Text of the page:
MENU

Incat showcases its advanced manufacturing capability with new Tasmanian-built ferry

August 9, 2017 • News

Tasmanian Minister for State Growth Matthew Groom yesterday attended the launch of Incat’s latest Tasmanian-built Sydney ferry for the NSW Government.

The 35 metre, 400 passenger boat is the fourth completed ferry out of six ordered from Incat by the NSW Government as part of its plans to modernise and expand the state’s ferry network.

The Sydney Ferries will service commuter and tourist travel on the inner harbour routes from Watsons Bay in Sydney’s east to Cockatoo Island in the west, stopping at the new Barangaroo wharf.

Speaking at the official launch ceremony, Mr Groom congratulated Incat on the achievement, saying the new boat showcases the company’s advanced manufacturing capability that will bring success in the years to come.

“It was my pleasure today to attend the launch of Incat’s latest Tasmanian-built Sydney ferry,” the Minister said.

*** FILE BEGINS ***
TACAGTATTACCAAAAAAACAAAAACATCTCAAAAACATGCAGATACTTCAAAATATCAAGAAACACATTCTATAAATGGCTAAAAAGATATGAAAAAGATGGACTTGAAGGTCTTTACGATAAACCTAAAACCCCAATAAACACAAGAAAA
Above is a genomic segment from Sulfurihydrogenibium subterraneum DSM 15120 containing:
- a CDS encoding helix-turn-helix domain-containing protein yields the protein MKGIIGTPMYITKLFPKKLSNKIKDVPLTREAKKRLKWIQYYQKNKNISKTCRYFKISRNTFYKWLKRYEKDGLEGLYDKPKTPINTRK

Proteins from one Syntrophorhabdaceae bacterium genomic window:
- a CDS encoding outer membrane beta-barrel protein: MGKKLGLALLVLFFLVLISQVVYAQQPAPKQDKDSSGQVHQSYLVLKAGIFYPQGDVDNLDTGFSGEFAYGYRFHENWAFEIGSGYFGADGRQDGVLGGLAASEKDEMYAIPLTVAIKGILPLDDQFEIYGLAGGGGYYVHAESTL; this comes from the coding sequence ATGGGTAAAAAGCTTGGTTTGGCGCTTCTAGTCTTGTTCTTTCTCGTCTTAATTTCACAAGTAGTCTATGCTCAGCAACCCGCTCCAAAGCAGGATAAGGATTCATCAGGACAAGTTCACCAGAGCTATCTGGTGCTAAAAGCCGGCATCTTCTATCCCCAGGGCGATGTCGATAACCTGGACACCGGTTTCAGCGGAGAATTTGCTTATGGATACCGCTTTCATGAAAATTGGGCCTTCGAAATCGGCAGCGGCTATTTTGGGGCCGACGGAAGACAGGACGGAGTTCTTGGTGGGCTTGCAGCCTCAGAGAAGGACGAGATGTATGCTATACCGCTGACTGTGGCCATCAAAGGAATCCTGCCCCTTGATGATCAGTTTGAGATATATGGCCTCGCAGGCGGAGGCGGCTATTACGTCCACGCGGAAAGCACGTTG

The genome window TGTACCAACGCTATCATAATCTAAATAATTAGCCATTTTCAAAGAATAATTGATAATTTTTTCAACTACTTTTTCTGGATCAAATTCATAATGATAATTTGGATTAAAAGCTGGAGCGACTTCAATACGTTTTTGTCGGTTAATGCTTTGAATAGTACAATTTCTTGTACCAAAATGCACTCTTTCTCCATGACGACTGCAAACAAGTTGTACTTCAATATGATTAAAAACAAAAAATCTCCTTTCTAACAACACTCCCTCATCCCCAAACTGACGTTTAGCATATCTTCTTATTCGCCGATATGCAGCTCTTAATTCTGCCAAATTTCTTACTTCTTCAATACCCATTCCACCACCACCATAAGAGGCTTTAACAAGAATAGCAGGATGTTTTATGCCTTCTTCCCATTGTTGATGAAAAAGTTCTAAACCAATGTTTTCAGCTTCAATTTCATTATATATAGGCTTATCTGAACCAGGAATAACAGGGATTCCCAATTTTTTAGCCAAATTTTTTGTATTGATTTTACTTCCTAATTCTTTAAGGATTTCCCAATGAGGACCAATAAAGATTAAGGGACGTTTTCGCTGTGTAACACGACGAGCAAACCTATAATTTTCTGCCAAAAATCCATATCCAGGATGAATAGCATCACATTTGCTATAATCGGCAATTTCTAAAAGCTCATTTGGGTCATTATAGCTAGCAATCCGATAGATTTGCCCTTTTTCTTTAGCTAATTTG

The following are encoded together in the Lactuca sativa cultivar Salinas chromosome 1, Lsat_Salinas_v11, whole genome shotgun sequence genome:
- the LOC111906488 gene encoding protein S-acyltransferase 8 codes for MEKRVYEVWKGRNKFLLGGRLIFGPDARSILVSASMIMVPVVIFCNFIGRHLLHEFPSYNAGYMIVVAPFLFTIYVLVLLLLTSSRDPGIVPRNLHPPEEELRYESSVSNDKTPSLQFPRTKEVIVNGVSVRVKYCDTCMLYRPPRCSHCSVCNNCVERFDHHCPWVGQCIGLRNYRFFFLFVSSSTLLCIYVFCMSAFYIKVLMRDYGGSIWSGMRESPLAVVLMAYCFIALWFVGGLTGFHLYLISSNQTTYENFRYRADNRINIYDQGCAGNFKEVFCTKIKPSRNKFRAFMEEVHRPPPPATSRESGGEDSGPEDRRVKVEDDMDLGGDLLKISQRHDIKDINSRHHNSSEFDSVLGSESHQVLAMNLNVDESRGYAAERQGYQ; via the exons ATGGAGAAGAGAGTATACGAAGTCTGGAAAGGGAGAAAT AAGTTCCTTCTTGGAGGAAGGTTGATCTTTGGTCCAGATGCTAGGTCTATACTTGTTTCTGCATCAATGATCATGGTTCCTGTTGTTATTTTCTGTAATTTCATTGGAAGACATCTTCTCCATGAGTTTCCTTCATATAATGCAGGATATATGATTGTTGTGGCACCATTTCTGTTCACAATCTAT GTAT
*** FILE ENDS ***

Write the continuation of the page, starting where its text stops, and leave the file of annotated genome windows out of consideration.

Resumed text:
“This is the fourth completed ferry out of six ordered from Incat by the NSW Government and Incat are reinvesting the dividends in Tasmania, with its workforce expanding significantly in the last 18 months to around 550 people.”

“This includes 33 new apprentices to support the Sydney ferry contract and other large projects they currently have underway.”

He said the Hodgman Liberal Government is committed to supporting new opportunities for Tasmania’s advanced manufacturers that will create more jobs for Tasmanians.

“Having the new vessels built right here in Tasmania will also strengthen our boat building reputation- an important element of securing other advanced manufacturing and defence-related contracts of significance, especially in the maritime sector,” Mr Groom added.

“On behalf of the Tasmanian Government, I want to congratulate everyone at Incat on this achievement and look forward to further growth and job opportunities for the future.”

According to Incat, the remaining two ferries are expected to be delivered to the NSW Government by the end of 2017.

Image credit: www.Incat.com.au

Related Posts

Comments are closed.

« »